Saturday, July 18, 2009

What can lefty blogging achieve?

The right-wing blogosphere has had a fairly good year so far. The anti-politics ultras have been able to team up very effectively with the mainstream media to damage elected politicians in general, but Labour ones moreso.

The disproportionate damage Labour has sustained can be explained in the following ways
  • In government during a recession for which they are partially responsible (the idea that the Tories would have handled the banks any differently is a hard one to make)
  • Expectations; Voters have a higher expectation of the behavior of Labour MPs - it may be the case that a Tory vote is often for 'a bastard, but OUR bastard' whereas Labour voters expect more
  • Been in power for a long time anyway - 'time for a change' and everything that accrues to that sentiment (there's a post of its own in that one)
  • Because Labour has a higher percentage of MPs, any 'they've all got their hands in the til' scandal will hit them harder
All of that said, I suspect that - as they step closer to government, the 'anti-politics' rhetoric will be less welcome in Tory central office. We're already seeing the Red Tory offensive, and it's noticeable that people like Jeremy Hunt and Kenneth Clarke are more visible a lot of the time than George Osborne.

Like Labour in the mid-1990s, there's plenty of evidence that the tories are quietly reaching out to assure various interest groups that a change of government will not be accompanied by any kind of Armageddon.

They know that a fear of change can provoke resistance, and their version of Labour's 'Safety First' approach means that there will be less encouragement for the kind of nihilistic attack that is coming from the blogosphere.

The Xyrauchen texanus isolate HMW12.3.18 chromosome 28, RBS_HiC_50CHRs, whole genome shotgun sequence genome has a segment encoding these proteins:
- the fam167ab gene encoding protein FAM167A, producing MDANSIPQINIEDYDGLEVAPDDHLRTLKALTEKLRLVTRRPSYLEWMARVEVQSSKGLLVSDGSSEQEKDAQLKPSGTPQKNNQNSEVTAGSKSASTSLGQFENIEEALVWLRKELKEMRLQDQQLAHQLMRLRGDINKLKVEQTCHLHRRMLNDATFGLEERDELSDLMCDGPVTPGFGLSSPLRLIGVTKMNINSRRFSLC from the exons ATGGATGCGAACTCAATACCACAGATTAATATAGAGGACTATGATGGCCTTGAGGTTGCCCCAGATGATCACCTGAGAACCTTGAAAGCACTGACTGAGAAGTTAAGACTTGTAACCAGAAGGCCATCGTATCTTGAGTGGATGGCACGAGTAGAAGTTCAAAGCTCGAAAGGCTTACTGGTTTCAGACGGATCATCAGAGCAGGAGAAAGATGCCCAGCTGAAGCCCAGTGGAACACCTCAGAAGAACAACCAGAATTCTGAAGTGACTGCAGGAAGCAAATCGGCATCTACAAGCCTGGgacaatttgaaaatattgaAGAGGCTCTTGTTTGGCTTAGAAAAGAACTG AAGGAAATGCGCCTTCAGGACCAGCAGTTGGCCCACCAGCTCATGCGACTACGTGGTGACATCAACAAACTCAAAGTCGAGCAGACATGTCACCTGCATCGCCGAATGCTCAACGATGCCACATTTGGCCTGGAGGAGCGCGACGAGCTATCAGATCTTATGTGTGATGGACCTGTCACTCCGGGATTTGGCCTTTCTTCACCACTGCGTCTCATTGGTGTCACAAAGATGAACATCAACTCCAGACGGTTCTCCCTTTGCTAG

There may also shortly be an appeal for a 'period of reflection' of some sort? A call for a 'dialogue' in which all of the tarnished institutions - MPs, banks, the BBC, and to a lesser extent, the media, can express a suitable bit of humility before picking up where they left off.

Perhaps this is an opportunity for the left-blogosphere. There are plenty of potential targets such as Lord Ashcroft and Ashcroft-financed Tory PPCs.

In the way that the right have been able to manufacture attacks on MPs and the BBC in collusion with the MSM, perhaps it's possible for bloggers to sustain an attack on the more obnoxious elements of the MSM?

From the little acorn of an 11,000-strong petition to not let the Express off the hook or it's treatment of Dunlaine survivors.

Tim over at Bloggerheads and a few others have made a good start in targeting right-wing newspapers, but there doesn't seem to be any real co-ordination yet around an attempt to crowdsource harassment of these newspapers and the vile shitheads that write for them.

It really does beg the question - is the MSM as 'finished' as some people say that it is? I'd argue that it's healthier than it seems, and that little by way of sustained campaigning can happen without the collusion of these newspapers.

The right-wing blogosphere is far more instinctively co-ordinated than the left. A comparison between ConservativeHome - really a not-bad group blog as far as the Conservatives are concerned and Labour's equivalents says something.

Perhaps this will only come together in opposition?

4 comments:

raincoatoptimism said...

How will the transition in government alter the way in which blogging is conducted? Do you think the usual suspects will remain popular (Dale, Guido, Dizzy et al) or do you think a (possible) Tory govt. will allow a leftie blogger to operate more freely. Will there be room for a bubblegum blogger for the left like Guido is for the right? I'm laying a lot on you aren't I heh!!

Tim said...

I'd like to expand on what I've already done, but my hands are tied for at least two more weeks for reasons I'm not at liberty to discuss (for at least two more weeks). It's very frustrating.

Tim said...

(subscribes)

Rog T said...

I think Lefty blogging has achieved quite a bit in Barnet. I think we've made a big contribution to both the sheltered housing debate and the future shape debate.

If nothing else we've got right up Brian Colemans nose.

I also think we've got a vital role to play in combatting the rise of the BNP who are very active in the blogosphere.